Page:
WASHINGTON, D.C., U.S. — The new implementation period for a law on poultry feeding which would impact the Turkish poultry sector was going to start on Jan. 1, as reported in the Dec. 28, 2015, GAIN Report “New Rules by Turkish government on Poultry Feed Restrictions,” but it has now been postponed for one year, the U.S. Department of Agriculture (USDA) Foreign Agricultural Service (FAS) reported on Jan. 7.

This law will now come into force Jan. 1, 2017. The poultry sector is still concerned that if the use of poultry by-products as feed is not allowed, they won’t be able to import a sufficient amount of soybeans as a substitute because of Turkey’s current biosafety legislation.

Turkish poultry sector representatives had petitioned the Ministry of Food, Agriculture and Livestock (MinFAL) to postpone this implementation for 10 years; otherwise the poultry sector would have to import more feedstuffs in order to meet feeding needs. Importing feed to Turkey is very difficult because of Turkey’s Biosafety legislation. MinFAL was decisive that they planned to implement this rule as of Jan. 1, 2016, and so it was unexpected that they decided to postpone implementation again. The ministry did not inform the sector regarding the additional year extension before the amended legislation was published in the Official Journal.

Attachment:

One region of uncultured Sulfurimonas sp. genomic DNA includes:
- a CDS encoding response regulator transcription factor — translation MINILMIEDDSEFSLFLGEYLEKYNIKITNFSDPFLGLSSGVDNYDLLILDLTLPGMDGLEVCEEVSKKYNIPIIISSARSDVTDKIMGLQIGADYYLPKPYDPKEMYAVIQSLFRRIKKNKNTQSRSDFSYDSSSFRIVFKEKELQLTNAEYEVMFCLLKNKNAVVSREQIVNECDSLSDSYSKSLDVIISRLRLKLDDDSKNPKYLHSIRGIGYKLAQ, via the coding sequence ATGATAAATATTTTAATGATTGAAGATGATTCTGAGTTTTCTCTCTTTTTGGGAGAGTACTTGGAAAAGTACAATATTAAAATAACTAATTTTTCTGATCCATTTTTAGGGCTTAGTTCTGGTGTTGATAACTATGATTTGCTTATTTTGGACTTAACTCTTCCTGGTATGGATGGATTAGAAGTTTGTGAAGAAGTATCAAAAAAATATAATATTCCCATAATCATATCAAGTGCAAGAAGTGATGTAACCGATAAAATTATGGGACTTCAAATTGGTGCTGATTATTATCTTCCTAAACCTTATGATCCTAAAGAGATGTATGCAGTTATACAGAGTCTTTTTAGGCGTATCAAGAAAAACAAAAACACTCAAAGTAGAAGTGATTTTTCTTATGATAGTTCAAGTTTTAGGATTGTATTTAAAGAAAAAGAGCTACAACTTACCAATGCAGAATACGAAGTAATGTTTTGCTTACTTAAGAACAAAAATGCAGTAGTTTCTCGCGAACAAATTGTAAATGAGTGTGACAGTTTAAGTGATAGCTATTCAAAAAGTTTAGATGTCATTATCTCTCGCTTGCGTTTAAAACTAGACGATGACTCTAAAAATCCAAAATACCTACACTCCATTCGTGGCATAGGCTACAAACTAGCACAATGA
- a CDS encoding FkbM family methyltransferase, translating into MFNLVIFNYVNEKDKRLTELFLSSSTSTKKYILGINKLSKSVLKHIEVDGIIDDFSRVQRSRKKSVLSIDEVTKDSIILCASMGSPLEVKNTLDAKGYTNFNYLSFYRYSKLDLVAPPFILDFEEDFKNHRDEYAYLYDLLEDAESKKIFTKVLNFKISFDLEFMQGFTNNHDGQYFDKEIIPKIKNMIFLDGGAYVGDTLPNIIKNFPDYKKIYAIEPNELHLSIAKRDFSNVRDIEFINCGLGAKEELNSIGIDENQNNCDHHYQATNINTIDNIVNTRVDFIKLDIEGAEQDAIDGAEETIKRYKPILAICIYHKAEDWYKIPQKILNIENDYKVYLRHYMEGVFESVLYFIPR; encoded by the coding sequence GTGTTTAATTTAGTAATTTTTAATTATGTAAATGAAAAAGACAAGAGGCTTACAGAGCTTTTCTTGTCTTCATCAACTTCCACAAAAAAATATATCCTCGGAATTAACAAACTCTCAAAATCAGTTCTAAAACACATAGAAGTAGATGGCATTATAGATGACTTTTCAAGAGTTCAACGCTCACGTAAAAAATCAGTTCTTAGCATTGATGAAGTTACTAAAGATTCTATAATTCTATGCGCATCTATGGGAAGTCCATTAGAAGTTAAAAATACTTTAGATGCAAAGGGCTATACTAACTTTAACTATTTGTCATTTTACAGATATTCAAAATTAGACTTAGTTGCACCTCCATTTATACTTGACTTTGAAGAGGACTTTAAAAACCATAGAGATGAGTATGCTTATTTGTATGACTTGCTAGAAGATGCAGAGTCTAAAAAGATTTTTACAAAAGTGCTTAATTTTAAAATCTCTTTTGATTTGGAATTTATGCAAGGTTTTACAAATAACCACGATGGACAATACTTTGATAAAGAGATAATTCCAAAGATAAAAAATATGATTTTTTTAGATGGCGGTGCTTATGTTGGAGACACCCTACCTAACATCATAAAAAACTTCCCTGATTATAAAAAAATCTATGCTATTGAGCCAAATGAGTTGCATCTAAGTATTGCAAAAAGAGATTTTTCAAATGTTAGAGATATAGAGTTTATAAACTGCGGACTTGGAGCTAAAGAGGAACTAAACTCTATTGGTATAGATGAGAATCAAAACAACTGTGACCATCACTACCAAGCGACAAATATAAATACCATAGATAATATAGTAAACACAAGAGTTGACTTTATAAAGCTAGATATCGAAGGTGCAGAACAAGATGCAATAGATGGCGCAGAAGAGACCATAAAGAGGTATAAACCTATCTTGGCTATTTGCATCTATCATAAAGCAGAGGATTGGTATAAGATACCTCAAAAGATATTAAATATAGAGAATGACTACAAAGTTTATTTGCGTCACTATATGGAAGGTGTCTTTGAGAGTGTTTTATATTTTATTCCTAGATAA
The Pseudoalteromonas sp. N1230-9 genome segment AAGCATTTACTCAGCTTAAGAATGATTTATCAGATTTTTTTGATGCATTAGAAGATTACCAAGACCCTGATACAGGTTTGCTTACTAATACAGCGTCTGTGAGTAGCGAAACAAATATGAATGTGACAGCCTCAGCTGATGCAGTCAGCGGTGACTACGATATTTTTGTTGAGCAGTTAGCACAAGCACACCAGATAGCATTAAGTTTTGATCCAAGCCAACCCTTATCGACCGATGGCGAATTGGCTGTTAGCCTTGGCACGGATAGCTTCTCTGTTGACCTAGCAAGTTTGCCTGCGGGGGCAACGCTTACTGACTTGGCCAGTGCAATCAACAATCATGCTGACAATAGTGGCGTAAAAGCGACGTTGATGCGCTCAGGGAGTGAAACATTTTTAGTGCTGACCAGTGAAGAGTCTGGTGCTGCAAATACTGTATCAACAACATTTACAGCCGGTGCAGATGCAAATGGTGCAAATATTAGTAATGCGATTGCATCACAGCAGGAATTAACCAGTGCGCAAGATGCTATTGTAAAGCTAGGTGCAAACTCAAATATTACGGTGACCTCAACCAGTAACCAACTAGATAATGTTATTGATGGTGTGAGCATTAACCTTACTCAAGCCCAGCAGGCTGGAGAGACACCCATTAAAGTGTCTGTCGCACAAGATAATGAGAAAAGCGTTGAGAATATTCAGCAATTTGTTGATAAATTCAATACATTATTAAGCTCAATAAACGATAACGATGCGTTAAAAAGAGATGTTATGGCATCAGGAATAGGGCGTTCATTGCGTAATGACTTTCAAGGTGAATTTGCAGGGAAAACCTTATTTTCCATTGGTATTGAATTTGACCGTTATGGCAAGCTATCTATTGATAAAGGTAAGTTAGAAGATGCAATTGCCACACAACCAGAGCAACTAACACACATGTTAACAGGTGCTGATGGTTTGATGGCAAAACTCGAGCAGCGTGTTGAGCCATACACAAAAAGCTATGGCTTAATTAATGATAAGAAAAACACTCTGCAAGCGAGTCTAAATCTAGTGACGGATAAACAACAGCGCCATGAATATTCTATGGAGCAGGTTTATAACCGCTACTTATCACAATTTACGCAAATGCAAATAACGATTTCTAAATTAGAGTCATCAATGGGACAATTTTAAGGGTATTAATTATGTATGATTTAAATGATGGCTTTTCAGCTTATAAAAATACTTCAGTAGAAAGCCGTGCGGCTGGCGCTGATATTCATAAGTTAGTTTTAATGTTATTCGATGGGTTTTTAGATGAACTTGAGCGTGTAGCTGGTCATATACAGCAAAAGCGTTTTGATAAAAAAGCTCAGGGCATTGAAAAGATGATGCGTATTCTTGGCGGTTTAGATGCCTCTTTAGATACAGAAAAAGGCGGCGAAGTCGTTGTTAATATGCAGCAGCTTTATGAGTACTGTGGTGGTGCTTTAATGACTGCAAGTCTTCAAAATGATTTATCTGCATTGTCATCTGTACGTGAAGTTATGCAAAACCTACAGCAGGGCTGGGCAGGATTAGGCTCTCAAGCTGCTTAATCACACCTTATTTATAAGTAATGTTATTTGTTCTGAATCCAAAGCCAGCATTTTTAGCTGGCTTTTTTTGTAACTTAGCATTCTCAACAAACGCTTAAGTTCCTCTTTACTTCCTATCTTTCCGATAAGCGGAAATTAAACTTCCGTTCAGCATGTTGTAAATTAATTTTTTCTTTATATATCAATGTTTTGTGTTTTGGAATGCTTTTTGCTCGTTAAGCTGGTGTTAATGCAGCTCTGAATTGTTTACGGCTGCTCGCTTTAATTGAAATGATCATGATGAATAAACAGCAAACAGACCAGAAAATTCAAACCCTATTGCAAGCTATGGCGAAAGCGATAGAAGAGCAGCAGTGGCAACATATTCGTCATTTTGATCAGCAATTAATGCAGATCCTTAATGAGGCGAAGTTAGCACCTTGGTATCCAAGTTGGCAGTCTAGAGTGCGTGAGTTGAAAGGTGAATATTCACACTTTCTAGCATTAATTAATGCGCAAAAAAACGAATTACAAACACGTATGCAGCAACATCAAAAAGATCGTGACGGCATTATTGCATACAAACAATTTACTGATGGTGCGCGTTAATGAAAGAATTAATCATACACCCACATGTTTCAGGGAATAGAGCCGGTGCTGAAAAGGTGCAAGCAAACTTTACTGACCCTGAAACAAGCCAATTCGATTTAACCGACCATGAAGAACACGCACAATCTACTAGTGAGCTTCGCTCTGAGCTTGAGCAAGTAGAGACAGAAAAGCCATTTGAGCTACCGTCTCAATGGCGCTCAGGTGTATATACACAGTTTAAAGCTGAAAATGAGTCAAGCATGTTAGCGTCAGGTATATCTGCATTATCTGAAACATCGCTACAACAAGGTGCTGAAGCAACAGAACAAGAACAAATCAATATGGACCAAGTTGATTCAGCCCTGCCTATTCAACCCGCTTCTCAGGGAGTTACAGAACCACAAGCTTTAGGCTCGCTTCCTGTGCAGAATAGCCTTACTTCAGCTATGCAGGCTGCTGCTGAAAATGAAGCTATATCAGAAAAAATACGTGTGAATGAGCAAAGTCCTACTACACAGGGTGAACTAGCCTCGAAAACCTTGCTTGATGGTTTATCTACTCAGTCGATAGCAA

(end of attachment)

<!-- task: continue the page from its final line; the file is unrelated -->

The Turkish Poultry sector said it is pleased with the new amended legislation since it was not ready to implement the ban in 2016. According to poultry sector representatives, 300,000 tonnes of feedstuffs were produced from poultry by-products in 2014, with 230,000 tonnes produced from poultry meal (meat and blood meal) and 70,000 tonnes from animal fats.

The sector estimates that if it is unable to feed poultry by-products, Turkey will need to import 400,000-500,000 tonnes more soybeans, 30,000 tonnes of Di Calcium Phosphate, and 80,000 tonnes of fats to meet feed needs. Turkey is import-dependent for plant-based protein for animal feed. Turkey imported 2.6 million tonnes of soybeans and soybean meal in 2014.

In addition, even with the additional one-year extension, the poultry sector remains concerned over the 2017 implementation of the ban, particularly regarding the sector`s possible economic losses in operations and its difficulties importing feed due to government policies, the FAS report said.
It believes that MinFAL should take some measures to help the sector to prevent these possible losses. The measures should be to change Turkey’s biosafety legislation so the sector can meet its feed needs through imports. The disposal of poultry by-products is also an issue of concern and the sector would like the government to prepare incineration facilities for the waste. There is still uncertainty and concern among producers as to how these new poultry feeding restrictions will impact the industry, the FAS report said.